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APPLICATION FOR EXAMINATION.
-----------------------------------. (name of medical schoool or college of which candidate is a graduate)
SIR: I have the honor to make application for examination for appointment as assistant surgeon in the United States Marine-Hospital Service. I was born at ------- weer (county)
'n (State) *
(month) --** (day) *** *(year)
-----, and graduated at --.. the year ....... I am a legal resident of the State of .
(year) I inclose two testimonials as to my professional and moral character. Respectfully, yours,
(Christian name in full) (middle name in full) (surname) SUPERVISING SURGEON-GENERAL, M. H. S.,
Washington, D. C.
SPECIMEN LIST OF WRITTEN QUESTIONS USED IN AN EXAMINATION FOR ADMIS
SION TO THE GRADE OF ASSISTANT SURGEON, MARINE-HOSPITAL SERVICE.
Questions on preliminary education and collateral branches are included in the oral examination.
Hospital cases are given for examination and report.
ANATOMY. 1. What nerves are distributed to the eye and eyelid, and what is the distribution of each?
2. Name the branches of the internal iliac artery, and give the origin of the obturator artery and the relation it bears to the femoral ring.
3. Describe the middle ear and the Eustachian tube.
4. Describe Scarpa's triangle, and name the important structures contained therein.
5. Describe the temporo-maxillary articulation and its relations.
1. What is volition as applied to locomotion? Give the route it travels to develop motion.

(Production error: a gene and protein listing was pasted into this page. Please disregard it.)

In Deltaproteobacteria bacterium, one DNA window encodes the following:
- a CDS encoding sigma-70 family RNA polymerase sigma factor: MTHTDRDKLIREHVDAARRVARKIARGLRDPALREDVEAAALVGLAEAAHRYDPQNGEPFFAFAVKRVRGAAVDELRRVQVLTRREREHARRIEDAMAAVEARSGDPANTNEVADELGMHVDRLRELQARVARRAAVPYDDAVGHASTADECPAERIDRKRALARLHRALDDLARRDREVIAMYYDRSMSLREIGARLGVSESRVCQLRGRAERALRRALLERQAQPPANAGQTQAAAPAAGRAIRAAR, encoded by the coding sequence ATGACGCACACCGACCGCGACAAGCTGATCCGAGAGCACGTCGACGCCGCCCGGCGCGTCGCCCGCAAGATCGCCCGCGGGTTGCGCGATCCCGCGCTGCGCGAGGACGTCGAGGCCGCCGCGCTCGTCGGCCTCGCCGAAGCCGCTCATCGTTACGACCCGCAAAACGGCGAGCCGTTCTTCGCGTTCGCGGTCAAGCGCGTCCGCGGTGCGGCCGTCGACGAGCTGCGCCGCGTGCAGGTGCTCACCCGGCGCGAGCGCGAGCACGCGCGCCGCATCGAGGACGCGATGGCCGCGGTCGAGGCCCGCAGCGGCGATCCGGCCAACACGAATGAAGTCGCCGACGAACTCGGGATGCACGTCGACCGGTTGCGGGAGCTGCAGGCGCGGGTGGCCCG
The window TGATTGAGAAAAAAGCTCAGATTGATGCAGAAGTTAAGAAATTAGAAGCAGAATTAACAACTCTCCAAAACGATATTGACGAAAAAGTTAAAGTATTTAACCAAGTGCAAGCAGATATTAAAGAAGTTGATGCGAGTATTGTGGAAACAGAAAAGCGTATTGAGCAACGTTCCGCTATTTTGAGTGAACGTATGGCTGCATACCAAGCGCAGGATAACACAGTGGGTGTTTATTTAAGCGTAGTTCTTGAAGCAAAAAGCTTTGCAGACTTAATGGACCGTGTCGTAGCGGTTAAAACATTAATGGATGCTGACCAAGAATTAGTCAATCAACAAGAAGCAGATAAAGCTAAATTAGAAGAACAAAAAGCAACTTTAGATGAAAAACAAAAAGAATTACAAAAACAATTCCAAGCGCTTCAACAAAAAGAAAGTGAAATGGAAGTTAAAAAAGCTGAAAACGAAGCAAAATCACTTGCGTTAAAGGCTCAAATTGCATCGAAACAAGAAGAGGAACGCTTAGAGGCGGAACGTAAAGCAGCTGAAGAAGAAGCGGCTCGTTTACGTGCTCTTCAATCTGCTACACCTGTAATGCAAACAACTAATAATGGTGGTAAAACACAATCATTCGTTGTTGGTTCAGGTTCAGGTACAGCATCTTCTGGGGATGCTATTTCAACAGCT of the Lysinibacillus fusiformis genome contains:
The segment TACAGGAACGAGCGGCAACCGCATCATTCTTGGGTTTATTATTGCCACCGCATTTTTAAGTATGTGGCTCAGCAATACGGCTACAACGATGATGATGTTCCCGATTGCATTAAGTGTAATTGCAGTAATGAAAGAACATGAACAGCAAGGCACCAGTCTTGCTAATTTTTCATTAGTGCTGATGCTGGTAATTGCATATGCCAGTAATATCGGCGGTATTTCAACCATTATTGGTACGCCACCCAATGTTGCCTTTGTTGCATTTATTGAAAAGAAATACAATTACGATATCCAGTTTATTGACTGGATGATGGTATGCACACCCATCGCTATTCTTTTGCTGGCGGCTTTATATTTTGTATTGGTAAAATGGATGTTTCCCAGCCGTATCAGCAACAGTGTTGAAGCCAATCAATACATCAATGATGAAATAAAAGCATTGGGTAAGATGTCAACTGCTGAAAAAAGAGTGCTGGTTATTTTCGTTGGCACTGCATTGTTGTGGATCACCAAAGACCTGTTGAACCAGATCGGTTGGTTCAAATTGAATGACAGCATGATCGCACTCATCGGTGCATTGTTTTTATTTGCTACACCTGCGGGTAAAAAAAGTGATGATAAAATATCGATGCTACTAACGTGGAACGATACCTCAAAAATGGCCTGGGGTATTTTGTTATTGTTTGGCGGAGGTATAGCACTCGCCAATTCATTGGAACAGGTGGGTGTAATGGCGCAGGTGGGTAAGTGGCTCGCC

2. Explain arterial blood tension and the method of measuring it. Mention the circumstances which cause it to rise or fall.
3. What constitutes vision, and what audition? 4. How is animal heat developed?
1. Define chemical affinity and state the various circumstances or influences that modify it.
2. Calculate the weight of each element in 98 milligrams of sulphate of lime. 3. Describe some method of determining the quantity of HNO3 in river water. 4. What group of metals is precipitated by HCI? 5. Describe the methods of determining the specific gravity of solid bodies.
MATERIA MEDICA AND THERAPEUTICS.
1. Describe the action of antipyretics, and name some of the principal substances used as such.
2. Describe the difference of action between digitalis, aconite, and veratrum viride.
3. Where is cinchona bark found and what are its principal alkaloids? 4. What is atropia, eserine? Give the action of each.
1. Describe the operation of ligation of the lingual artery and name the parts incised.
2. Describe the operation of lumbar nephrectomy. For what diseases is this operation warranted?
3. What is the pathology of piles? Mention the various operations for relief or cure.
4. What are the indications for enterotomy and enterectomy? Describe the operations and give your method of making the toilet.
5. Give etiology, pathology, and treatment of the various kinds of aneurysm.
1. Define neuralgia and enumerate the etiological factors, and give symptoms and treatment.